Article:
Now in just an hour your device will be at least half charged; in two fully charged.  The technology is so successful that Qualcomm counts Apple and most Android OEMs, including Motorola, HTC Corp. (TPE:2498), Sony Corp. (TYO:6758), Samsung Electronics Comp., Ltd. (KRX:005930) (KRX:005935), and LG Electronics Inc. (KRX:066570)(KRX:066575) as licensees.  Some of these — like Apple — only license the IP to bake it into their processors, and many of them rebrand it.  HTC calls these chargers “Rapid Chargers”, Motorola calls them “Turbo Chargers”, and so on and so forth.

These days it’s hard to find an Android flagship that doesn’t have fast-charging onboard.

Qualcomm is not alone in the space.  The other major solution is PowerIQ.  But PowerIQ is sort of the fallback as it only supports 5 V charging at present.

II. “I Have One Speed, One Gear — Go”

Microsoft’s new charger is intriguing as it will reportedly charge the new flagship Lumias from 5 percent to 95 percent charge in 25 minutes.  That’s eyebrow raising as the new Lumias are expected to pack some modest sized batteries.  The Lumia 929 (Icon) and Lumia 930 packed 2420 mAh batteries to power full HD (FHD) (aka 1080p) screens and Qualcom Snapdragon 800 processors.

Lumia 930

In comparison Cityman and Talkman are expected to pack QHD (quad-HD) (colloquially referred to as “2K”) screens, a resolution that packs more than 75 percent more pixels in screens of identical size, versus 1080p.  Further the devices are expected to be outfitted with Snapdragon 810 hexacore or octacore 64-bit processors, according to leaked benchmarks.

It would not be surprising to see the phones pack batteries in the 3000 mAh range.  In fact, it would be somewhat surprising to see them stick with ~2400 mAh packs.  But if they are indeed using larger batteries, the question remains how they’re charging them so fast.

Samsung’s Galaxy Note 4, a point of comparison, has a 3,220 mAh battery onboard, and takes roughly 30 minutes to charge it halfway.  Of course one possibility is that Microsoft is simply making maximum use of the spec, with a 36 watt charger.  The Note 4’s charger maxes out (reportedly) at 15 watts (3 amps, 5 volts).  A 36 watt charger would line up nicely with a charge time that’s more than twice as fast.

Galaxy Note 4

Alternatively, Microsoft may be tapping into some sort of USB Type-C (USB 3.1) mojo.  USB Type-C can pump up to 5 amps at 20 volts (100 watts) over a premium cable.  It’s unlikely Microsoft’s devices are anything near that, but I’ll concede that the Type-C standard does give the company some wiggle room to potentially get creative, although the design of the phones’ charging circuits likely check any truly outlandish designs.

III. One More For the Road?

To speak to the elephant in the room, all this exciting progress comes at a somewhat dark time for the Lumia team after Microsoft began its latest roung 7,800 layoffs to the Nokia team.  These layoffs come on top of last year’s layoffs of roughly 18,000 former Nokia employees, cuts that reportedly axed certain high end Lumia models that were originally scheduled to launch.  In total the somewhat decimated smartphone unit is expected to only have about a third of the staff versus when the acquisition of the unit was completed in April 2014.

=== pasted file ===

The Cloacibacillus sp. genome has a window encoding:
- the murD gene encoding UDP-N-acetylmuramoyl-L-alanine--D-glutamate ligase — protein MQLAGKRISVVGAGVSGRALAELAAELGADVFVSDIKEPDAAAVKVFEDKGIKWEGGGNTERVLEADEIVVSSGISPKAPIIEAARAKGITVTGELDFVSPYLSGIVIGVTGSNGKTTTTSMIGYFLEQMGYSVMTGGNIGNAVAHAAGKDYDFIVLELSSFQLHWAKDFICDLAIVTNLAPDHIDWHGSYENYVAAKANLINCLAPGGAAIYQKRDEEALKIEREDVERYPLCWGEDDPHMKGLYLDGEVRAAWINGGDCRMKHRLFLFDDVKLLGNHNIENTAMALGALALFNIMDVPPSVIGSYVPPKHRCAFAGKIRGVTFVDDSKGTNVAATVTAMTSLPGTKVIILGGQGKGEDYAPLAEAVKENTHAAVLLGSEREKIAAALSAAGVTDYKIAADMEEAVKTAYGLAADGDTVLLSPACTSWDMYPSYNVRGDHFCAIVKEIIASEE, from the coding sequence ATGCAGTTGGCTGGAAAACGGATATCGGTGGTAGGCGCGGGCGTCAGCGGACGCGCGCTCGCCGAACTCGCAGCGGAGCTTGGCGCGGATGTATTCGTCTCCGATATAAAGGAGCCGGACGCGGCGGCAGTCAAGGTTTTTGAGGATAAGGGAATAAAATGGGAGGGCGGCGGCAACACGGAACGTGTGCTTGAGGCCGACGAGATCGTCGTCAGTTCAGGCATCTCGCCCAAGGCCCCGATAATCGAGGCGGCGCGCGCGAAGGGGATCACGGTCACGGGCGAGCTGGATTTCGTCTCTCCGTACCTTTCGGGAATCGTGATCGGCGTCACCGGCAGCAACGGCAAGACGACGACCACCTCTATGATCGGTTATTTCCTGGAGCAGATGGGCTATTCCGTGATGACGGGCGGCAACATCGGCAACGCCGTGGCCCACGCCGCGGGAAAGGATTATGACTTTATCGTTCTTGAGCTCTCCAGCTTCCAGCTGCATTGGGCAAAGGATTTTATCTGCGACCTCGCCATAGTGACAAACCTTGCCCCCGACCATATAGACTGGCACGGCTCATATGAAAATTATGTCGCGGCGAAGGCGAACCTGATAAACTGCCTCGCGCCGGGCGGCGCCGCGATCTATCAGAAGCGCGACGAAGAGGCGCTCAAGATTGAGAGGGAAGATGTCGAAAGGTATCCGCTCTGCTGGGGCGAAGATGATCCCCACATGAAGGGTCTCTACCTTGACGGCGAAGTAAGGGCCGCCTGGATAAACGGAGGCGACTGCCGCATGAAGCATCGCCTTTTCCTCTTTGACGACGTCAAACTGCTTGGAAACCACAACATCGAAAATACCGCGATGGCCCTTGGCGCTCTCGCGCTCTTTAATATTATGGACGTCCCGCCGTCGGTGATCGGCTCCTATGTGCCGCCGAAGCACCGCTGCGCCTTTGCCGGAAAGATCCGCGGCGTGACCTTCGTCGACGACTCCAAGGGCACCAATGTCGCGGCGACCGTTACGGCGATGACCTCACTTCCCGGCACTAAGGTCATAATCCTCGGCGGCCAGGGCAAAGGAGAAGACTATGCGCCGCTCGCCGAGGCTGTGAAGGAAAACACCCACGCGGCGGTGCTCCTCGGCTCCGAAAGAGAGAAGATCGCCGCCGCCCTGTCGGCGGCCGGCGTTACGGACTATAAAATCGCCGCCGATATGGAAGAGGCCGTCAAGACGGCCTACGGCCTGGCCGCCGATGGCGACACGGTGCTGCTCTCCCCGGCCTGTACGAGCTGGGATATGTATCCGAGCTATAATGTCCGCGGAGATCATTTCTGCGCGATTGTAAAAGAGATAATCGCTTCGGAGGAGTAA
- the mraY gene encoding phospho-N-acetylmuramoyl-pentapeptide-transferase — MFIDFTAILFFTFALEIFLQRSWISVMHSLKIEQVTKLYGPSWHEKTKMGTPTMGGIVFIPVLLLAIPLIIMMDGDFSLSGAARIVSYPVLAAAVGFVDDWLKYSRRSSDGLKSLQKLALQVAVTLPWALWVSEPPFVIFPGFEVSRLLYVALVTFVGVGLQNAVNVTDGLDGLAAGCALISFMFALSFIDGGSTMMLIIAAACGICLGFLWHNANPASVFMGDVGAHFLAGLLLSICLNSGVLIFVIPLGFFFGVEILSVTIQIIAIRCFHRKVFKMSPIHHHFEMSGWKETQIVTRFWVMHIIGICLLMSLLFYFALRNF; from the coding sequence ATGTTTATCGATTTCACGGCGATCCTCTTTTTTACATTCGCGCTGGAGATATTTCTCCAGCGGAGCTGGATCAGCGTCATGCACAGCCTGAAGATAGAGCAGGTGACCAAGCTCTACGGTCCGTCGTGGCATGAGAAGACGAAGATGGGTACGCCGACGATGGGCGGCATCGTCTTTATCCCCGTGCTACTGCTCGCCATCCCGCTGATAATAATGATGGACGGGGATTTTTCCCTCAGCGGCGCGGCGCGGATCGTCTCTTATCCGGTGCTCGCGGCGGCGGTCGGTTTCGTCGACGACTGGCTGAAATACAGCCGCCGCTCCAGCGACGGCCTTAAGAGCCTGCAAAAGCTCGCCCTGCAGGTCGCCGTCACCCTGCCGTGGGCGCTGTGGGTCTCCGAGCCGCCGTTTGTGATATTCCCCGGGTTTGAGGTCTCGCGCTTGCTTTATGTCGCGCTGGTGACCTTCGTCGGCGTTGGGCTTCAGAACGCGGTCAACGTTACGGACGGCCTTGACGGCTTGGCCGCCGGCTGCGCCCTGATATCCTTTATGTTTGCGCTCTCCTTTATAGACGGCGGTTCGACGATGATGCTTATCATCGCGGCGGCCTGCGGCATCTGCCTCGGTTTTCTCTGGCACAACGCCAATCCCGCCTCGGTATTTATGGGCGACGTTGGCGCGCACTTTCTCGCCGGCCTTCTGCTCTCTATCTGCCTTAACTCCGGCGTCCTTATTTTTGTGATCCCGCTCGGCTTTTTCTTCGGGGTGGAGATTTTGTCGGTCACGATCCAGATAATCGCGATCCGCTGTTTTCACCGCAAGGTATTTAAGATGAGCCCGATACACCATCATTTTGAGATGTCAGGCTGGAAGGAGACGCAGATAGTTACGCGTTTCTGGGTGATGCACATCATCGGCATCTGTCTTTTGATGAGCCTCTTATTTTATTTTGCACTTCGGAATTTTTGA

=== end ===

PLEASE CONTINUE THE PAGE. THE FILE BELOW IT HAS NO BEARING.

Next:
But if the Lumia 940/940 XL (or according to some 950/950 XL) are the last hurrah of the former Nokia unit, they certainly aren’t letting it show in their work.  The phones look impressive and based on the images we’re seeing from @evleaks, they’re very real and ready of launch:In addition to standout hardware features like iris scanning (in Cityman), aluminum hardware buttons (also Cityman), 20 megapixel Pureview camera modules with autofocus, and 3 GB memory banks, another star of the show should be Windows 10’s new Continuum feature, that allows Windows 10 phones to act like full fledged Windows PCs when hooked up to a compatible TV or monitor.

All that firepower isn’t worth much, though, if you don’t have the juice to power it.  Hence Microsoft’s report newfound alliance with Qualcomm is ultimately a vital one.

(Other rumors include that the Talkman and Cityman are head towards AT&T Inc. (T) and T-Mobile USA, Inc. (TMUS) network around the start of November.) – See more at:

“KeyRaider” Hits 225,000+ iPhones, Mobile Malware no Longer Just a Droid Thing

Chinese third party app stores are presenting the same headache to Apple that they do Google

Late last week a group of Chinese iOS enthusiasts and Palo Alto Networks Inc. (PANW) shared an alarming revelation.  Over 225,000 jailbroken Apple, Inc. (AAPL) iPhones — mostly in China — have been infected via a new family of Trojans dubbed “KeyRaider”.  And far from a hypothetical threat, the report went on to state that over 20,000 users appear to be actively exploiting credentials stolen by the malware to get “free” iTunes apps, books, videos, and music on the victims’ design.

I. The Chinese Connection

For some this news may come as a surprise.  Once, the iPhone was a sales laggard in China, and hardly a high profile attack target in the region.  But that picture has shifted dramatically over the past few years.  The iPhone is big in China.  Wait, scratch big — HUGE in China.  Since 2014, China has been driving Apple’s growth largely via iPhone uptake, boosting the Cupertino company to massive profits even as some of its star products, like the iPad tablet, slid in sales.

It seems that Chinese buyers can’t get enough of the iPhone, which has become a status symbol of sorts among China’s increasingly affluent professional ranks.  But for all the financial upside, China is ultimately proving a double edged sword for Apple in terms of security.

China iPhone

The world’s largest smartphone market since 2011, China has a monthly active population of 370 million app users at last count.  But in the age of mobility, many in the world’s biggest mobile market are falling back on their nation’s old ways, seeking out free software by stripping away the security on their devices.